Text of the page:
Gutenberg Release Process Edit

This Repository is used to perform several types of releases. This document serves as a checklist for each one of these. It is helpful if you’d like to understand the different workflows.

To release a stable version of the Gutenberg plugin you need to be part of the Gutenberg development team. On top of that, you need approval from a member of the Gutenberg Core team for the final step of the release process (upload to the plugin repo — see below). If you aren’t a member yourself, make sure to contact one ahead of time so they’ll be around at the time of the release. You can ping in the #core-editor Slack channel.

To release Gutenberg’s npm packages, you need to be part of the WordPress organization at npm. 🙂

Plugin Releases Plugin Releases

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Schedule Schedule

We release a new major version approximately every two weeks. The current and next versions are tracked in GitHub milestones, along with each version’s tagging date (the day when the release candidate is to be tagged).

  • On the date of the current milestone, we publish a release candidate and make it available for plugin authors and users to test. If any regressions are found with a release candidate, a new one can be published. On this date, all remaining PRs on the milestone are moved automatically to the next release. Release candidates should be versioned incrementally, starting with -rc.1, then -rc.2, and so on. Preparation of the release post starts here and spans until the final release.

  • One week after the first release candidate, the stable version is created based on the last release candidate and any necessary regression fixes. Once the stable version is released, the release post is published, including a performance audit.

If critical bugs are discovered on stable versions of the plugin, patch versions can be released at any time.

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Release Tool Release Tool

The plugin release process is entirely automated and happens solely on GitHub — i.e. it doesn’t require any steps to be run locally on your machine.

For your convenience, here’s an 11-minute video walkthrough that demonstrates the release process. It’s recommended to watch this if you’re unfamiliar with it. The process is also documented in the following paragraphs.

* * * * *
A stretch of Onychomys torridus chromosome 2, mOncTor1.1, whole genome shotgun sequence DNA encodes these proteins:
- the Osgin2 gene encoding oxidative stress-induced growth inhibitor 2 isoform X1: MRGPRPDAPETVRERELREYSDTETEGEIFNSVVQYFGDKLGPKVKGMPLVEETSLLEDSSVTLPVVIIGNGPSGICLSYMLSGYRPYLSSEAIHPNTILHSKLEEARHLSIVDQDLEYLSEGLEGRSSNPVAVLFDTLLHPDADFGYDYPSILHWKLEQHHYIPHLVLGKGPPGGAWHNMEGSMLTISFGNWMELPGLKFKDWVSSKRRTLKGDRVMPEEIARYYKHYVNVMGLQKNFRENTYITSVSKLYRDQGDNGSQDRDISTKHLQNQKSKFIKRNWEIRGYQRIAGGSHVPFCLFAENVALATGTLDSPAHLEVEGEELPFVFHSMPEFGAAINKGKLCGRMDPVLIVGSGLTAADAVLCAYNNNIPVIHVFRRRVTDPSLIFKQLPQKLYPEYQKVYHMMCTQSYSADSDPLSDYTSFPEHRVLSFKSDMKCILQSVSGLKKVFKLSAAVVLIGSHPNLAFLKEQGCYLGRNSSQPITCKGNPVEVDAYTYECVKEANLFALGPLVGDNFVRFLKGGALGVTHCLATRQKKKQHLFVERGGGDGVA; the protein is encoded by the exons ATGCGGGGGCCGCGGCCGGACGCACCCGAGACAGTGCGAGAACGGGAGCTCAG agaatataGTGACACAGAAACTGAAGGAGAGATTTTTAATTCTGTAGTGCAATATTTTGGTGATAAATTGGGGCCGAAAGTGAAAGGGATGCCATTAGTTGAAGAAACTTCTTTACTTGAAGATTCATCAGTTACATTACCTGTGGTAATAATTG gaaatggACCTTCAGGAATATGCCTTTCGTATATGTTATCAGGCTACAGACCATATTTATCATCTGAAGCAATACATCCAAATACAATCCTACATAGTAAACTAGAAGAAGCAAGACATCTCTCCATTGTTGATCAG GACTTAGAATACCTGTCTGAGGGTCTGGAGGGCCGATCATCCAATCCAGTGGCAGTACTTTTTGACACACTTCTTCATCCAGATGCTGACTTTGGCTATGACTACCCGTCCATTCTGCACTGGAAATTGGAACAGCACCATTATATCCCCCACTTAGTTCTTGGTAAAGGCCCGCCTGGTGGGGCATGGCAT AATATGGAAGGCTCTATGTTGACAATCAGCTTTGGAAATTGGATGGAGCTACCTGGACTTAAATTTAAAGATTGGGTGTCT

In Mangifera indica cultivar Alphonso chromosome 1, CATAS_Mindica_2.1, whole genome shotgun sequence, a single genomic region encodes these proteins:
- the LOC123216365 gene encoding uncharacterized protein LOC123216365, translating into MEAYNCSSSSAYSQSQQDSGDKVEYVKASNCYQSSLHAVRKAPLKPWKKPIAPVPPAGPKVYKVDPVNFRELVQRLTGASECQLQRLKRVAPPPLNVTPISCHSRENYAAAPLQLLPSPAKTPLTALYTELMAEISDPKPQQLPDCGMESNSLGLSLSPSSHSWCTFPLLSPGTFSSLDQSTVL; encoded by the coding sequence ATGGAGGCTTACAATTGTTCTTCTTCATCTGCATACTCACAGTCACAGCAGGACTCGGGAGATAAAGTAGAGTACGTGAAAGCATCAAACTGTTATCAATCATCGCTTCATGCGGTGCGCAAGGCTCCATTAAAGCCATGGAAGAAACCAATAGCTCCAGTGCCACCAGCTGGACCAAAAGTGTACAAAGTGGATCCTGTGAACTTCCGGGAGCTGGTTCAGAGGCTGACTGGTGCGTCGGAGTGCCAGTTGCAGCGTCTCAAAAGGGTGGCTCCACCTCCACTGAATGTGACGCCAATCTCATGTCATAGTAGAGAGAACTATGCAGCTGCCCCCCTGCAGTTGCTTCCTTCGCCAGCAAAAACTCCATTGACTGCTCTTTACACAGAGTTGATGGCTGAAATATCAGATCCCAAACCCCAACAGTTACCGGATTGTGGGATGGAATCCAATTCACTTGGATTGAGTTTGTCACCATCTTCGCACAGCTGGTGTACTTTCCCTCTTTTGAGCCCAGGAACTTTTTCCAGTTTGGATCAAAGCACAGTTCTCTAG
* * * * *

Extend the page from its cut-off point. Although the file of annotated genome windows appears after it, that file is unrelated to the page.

In order to start the release process, go to Gutenberg’s GitHub repository’s Actions tab, and locate the “Build Gutenberg Plugin Zip” action. Note the blue banner that says “This workflow has a workflow_dispatch event trigger.”, and expand the “Run workflow” dropdown on its right hand side.

Run workflow dropdown

To release a release candidate (RC) version of the plugin, enter rc. To release a stable version, enter stable. In each case, press the green “Run workflow” button.

This will trigger a GitHub Actions (GHA) workflow that bumps the plugin version, builds the Gutenberg plugin .zip file, creates a release draft, and attaches the plugin .zip file to it. This part of the process typically takes a little under six minutes. You’ll see that workflow appear at the top of the list, right under the blue banner. Once it’s finished, it’ll change its status icon from a yellow dot to a green checkmark. You can follow along in a more detailed view by clicking on the workflow.

As soon as the workflow has finished, you’ll find the release draft under The draft is pre-populated with changelog entries based on previous release candidates for this version, and any changes that have since been cherry-picked to the release branch. Thus, when releasing the first stable version of a series, make sure to delete any RC version headers (that are only there for your information) and to move the more recent changes to the correct section (see below).

The changelog draft will be at least partially pre-organized (based on Github label) into sections and within those into “features”. Take some time to read the generated notes and then edit them to ensure legibility and accuracy.

Don’t rush this part — it’s important to bring the release notes into a nice shape. You don’t have to do it all in one go — you can save the draft and come back to it later.

When editing the notes, you should be sure to:

  1. Delete the Various section and move anything under it to a more appropriate section.
  2. Move all features under Uncategorized bullet points to a more suitable feature.

You can find some more tips on writing the release notes and post in the section below.

Only once you’re happy with the shape of the release notes should you press the green “Publish release” button. This will create a git tag for the version, publish the release, and trigger another GHA workflow that has a twofold purpose: